Heat Treatment
    Temperature control is CRITICAL when heat treating soils. Overheating or under heating can lead undesirable results. Most disease-causing fungi are killed by a 30-minute treatment at 140°F.

    Plant parasitic bacteria, most plant viruses, and soil insects are killed at 160°F for 30 minutes, and most weed seeds between 160° and 180°F for 30 minutes.

    Remember: the higher the treatment temperature, the greater the number of beneficial organisms that will also be killed.

    DO NOT OVERHEAT! Chemicals toxic to plant growth can be produced in soils when temperatures reach around 212°F (boiling point of water and temperature of steam). This more commonly occurs with soils having high organic matter content. A maximum treatment of 160°F for 30 minutes is suggested.

    Oven Method:
    Place the soil in containers so that the soil is level, not more than 4 inches deep. A glass or metal baking pan will work fine. Cover each container tightly with aluminum foil. Place a meat or candy thermometer through the foil and into the center of the soil. Set the oven to 160-180°F and heat for 30 minutes after the soil temperature reaches 160°F. After the treatment, allow the soil to cool.

    Note: For large amounts of soil it may not be possible to use an oven. Instead you can use the heat of the sun. First break up the soil and make sure it’s moist. If not, water it and cover with a piece of plastic. Add more soil around the edges of the plastic to keep it from coming loose and letting the moisture and heat out. Leave the soil undisturbed under the sun for a few weeks before planting.

    Soil Fumigants
    There are various products available for use in outdoor plots that can be used when heat treatment is not an option. These products are VERY hazardous and should not be used under any circumstances where you’re plants are already in the plots!

    They are for treating unplanted soil and once applied, the area must be covered with a tarp and left. Aeration times vary. Read the label.

    I just put a post in the grow faq about Cation Exchange Capacity. Read the short little part about Sodium buildup. 15% total saturation is considered borderline toxicity. From what I’ve read Clearex is awesome.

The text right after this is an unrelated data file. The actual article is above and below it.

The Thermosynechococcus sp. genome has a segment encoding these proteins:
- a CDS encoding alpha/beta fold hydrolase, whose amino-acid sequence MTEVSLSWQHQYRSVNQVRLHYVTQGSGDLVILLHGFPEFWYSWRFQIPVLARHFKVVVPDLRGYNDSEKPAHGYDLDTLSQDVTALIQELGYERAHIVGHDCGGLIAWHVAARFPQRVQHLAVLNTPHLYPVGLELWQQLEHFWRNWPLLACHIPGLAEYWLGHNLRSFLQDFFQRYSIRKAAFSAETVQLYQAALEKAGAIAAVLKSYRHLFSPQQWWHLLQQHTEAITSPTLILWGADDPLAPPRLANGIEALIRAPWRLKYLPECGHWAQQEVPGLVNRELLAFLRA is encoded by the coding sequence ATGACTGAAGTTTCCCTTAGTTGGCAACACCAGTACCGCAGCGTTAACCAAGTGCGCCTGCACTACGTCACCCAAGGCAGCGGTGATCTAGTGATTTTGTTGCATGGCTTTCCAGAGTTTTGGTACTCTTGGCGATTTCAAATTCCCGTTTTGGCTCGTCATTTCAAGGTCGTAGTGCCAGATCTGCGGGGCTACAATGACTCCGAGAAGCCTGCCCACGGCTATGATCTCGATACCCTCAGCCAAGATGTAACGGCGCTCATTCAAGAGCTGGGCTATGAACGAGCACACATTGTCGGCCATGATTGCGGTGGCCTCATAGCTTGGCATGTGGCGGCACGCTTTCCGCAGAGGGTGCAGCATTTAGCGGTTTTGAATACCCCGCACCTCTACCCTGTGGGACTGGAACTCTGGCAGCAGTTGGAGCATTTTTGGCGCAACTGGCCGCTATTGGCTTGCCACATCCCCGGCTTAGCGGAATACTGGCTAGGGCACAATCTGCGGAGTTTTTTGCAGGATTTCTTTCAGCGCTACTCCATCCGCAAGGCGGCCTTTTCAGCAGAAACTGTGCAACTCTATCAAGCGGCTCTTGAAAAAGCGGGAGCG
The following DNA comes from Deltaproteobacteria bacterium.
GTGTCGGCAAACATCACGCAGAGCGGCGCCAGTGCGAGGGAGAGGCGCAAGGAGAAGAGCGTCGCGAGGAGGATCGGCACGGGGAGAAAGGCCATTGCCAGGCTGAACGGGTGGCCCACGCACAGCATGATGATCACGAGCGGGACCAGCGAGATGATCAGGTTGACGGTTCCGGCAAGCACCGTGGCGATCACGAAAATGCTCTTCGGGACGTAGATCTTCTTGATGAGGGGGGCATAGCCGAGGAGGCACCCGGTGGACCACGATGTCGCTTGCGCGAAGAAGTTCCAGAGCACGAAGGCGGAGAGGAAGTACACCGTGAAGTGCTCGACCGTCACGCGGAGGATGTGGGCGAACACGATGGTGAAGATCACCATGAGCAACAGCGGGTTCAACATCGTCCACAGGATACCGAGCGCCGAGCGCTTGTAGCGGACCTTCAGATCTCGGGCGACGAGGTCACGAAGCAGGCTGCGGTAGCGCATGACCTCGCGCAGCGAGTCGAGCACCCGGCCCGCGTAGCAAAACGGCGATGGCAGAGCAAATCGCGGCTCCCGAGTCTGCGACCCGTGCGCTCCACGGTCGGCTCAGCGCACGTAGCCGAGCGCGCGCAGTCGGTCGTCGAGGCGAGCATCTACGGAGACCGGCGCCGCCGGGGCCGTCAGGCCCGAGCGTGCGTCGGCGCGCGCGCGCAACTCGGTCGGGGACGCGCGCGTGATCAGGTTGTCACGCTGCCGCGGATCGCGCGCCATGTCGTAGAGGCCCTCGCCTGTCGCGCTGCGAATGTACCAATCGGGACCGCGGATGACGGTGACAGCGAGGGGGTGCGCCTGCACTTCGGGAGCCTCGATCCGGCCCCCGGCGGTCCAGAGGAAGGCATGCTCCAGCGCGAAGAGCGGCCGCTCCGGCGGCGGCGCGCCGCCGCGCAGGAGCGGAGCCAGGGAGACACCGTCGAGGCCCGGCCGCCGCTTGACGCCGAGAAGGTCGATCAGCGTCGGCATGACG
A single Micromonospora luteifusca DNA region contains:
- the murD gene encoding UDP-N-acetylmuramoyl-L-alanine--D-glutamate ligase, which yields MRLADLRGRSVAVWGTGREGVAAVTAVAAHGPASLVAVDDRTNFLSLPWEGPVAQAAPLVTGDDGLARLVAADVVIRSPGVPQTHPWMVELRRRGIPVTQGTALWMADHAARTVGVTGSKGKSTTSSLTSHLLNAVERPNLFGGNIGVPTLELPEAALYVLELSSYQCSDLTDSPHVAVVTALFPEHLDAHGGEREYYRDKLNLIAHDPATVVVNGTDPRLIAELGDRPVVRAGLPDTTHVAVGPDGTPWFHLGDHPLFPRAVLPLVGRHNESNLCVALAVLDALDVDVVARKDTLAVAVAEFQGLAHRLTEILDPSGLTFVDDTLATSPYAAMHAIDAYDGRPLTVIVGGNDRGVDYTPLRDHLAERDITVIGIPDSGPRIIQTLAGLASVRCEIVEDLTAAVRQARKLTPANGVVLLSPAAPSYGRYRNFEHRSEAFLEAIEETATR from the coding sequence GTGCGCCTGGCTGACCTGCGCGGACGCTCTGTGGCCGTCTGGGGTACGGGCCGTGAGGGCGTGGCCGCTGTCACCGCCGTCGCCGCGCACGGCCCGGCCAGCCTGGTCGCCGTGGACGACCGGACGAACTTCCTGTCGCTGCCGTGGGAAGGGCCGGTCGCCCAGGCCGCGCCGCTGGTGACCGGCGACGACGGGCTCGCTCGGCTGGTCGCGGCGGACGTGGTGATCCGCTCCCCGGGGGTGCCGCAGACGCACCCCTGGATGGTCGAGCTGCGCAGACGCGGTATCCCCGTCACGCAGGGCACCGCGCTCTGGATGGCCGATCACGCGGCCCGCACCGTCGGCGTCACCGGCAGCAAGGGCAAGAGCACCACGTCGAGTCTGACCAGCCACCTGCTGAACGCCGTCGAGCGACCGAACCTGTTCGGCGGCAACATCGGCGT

I have seen research suggesting a high beneficial bacteria and micro-organism content helps prevent outbreaks from undesired critters.

    The technique your talking about to sterilize compost piles is called solarizing. You can get more information but I’ve heard of just putting clear plastic sheeting over the pile.

    DO NOT OVERHEAT! Chemicals toxic to plant growth can be produced in soils when temperatures reach around 212°F (boiling point of water and temperature of steam). This more commonly occurs with soils having high organic matter content. A maximum treatment of 160°F for 30 minutes is suggested.

    Organic matter such as humus or clay have high Cation Exchange Capacity. If you’ve ever taken chem 100 you know heat accelerates the release of bonds between ionized metal salts and the medium.

  • mkmcst 10:02 pm on January 10, 2018 Permalink | Reply  

    What is Nutrient Lockout? 

    Nutrient lockout happens when your plant can not access specific, or all nutrients in the growing medium, this is due to a chemical reaction within the medium/solution which prevents nutrients from being absorbed by the roots.

    Aged nutrients can precipitate in the bottle, causing some of the ingredients to become solids or even evaporate, the same problem may also occur in the growing medium.

    Lockout will display the same symptoms as nutrient deficiency; to help control this problem dispose of old liquid feed containers as you would old medicine and use fresh nutrients from a bottle that has been recently opened.

    The following points can also be responsible for nutrient lockout.

    PH is incorrect or fluctuates.

    Single pack hydroponic solutions.

    Salt build up.

    A chemical reaction between 2 or more nutrient solutions that are mixed together.

    For acute deficiency symptoms caused by toxicity and nutrient lockout a first Aid program should be immediately administered.

    Step 1) Leach the plants roots and growing medium using a professional leaching agent to thoroughly leach away metals, calcium, sodium, chlorides, sulphates and many other compounds, which can build up in the growing media.

    Step 2) Feed with 1/4 strength high quality complete plant food mix along with a high quality vitamin B-1 product such as Superthrive (1 drop per gallon).

    Step 3) Spray a professional stay green formula on the leaves. After 24hrs, spray the leaves with a quality vitamin B-1 product. Feed at 25% of recommended fertilizer dosage until first signs of growth.

  • mkmcst 2:19 am on January 10, 2018 Permalink | Reply